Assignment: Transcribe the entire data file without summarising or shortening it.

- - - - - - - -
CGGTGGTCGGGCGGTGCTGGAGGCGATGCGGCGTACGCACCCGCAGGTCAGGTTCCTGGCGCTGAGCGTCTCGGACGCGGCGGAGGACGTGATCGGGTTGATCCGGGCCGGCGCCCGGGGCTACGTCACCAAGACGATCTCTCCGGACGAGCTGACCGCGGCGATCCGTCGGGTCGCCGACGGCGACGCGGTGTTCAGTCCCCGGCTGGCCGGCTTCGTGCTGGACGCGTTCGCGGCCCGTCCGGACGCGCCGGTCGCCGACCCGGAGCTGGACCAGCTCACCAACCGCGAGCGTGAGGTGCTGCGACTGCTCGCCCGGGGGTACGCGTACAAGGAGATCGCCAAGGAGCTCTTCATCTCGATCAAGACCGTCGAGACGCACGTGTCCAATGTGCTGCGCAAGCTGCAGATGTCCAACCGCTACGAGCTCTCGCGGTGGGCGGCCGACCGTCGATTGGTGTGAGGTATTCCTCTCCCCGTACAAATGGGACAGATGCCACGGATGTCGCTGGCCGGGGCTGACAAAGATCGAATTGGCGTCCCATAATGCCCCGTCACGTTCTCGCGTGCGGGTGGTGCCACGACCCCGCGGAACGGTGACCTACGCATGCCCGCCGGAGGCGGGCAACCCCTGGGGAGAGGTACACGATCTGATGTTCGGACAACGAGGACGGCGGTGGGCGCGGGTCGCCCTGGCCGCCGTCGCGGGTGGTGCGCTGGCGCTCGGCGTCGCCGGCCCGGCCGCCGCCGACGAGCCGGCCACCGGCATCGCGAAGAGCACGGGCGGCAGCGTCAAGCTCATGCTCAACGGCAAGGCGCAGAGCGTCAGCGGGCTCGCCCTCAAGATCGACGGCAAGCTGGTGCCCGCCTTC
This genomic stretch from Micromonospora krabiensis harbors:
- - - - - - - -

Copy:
CGGTGGTCGGGCGGTGCTGGAGGCGATGCGGCGTACGCACCCGCAGGTCAGGTTCCTGGCGCTGAGCGTCTCGGACGCGGCGGAGGACGTGATCGGGTTGATCCGGGCCGGCGCCCGGGGCTACGTCACCAAGACGATCTCTCCGGACGAGCTGACCGCGGCGATCCGTCGGGTCGCCGACGGCGACGCGGTGTTCAGTCCCCGGCTGGCCGGCTTCGTGCTGGACGCGTTCGCGGCCCGTCCGGACGCGCCGGTCGCCGACCCGGAGCTGGACCAGCTCACCAACCGCGAGCGTGAGGTGCTGCGACTGCTCGCCCGGGGGTACGCGTACAAGGAGATCGCCAAGGAGCTCTTCATCTCGATCAAGACCGTCGAGACGCACGTGTCCAATGTGCTGCGCAAGCTGCAGATGTCCAACCGCTACGAGCTCTCGCGGTGGGCGGCCGACCGTCGATTGGTGTGAGGTATTCCTCTCCCCGTACAAATGGGACAGATGCCACGGATGTCGCTGGCCGGGGCTGACAAAGATCGAATTGGCGTCCCATAATGCCCCGTCACGTTCTCGCGTGCGGGTGGTGCCACGACCCCGCGGAACGGTGACCTACGCATGCCCGCCGGAGGCGGGCAACCCCTGGGGAGAGGTACACGATCTGATGTTCGGACAACGAGGACGGCGGTGGGCGCGGGTCGCCCTGGCCGCCGTCGCGGGTGGTGCGCTGGCGCTCGGCGTCGCCGGCCCGGCCGCCGCCGACGAGCCGGCCACCGGCATCGCGAAGAGCACGGGCGGCAGCGTCAAGCTCATGCTCAACGGCAAGGCGCAGAGCGTCAGCGGGCTCGCCCTCAAGATCGACGGCAAGCTGGTGCCCGCCTTC
This genomic stretch from Micromonospora krabiensis harbors: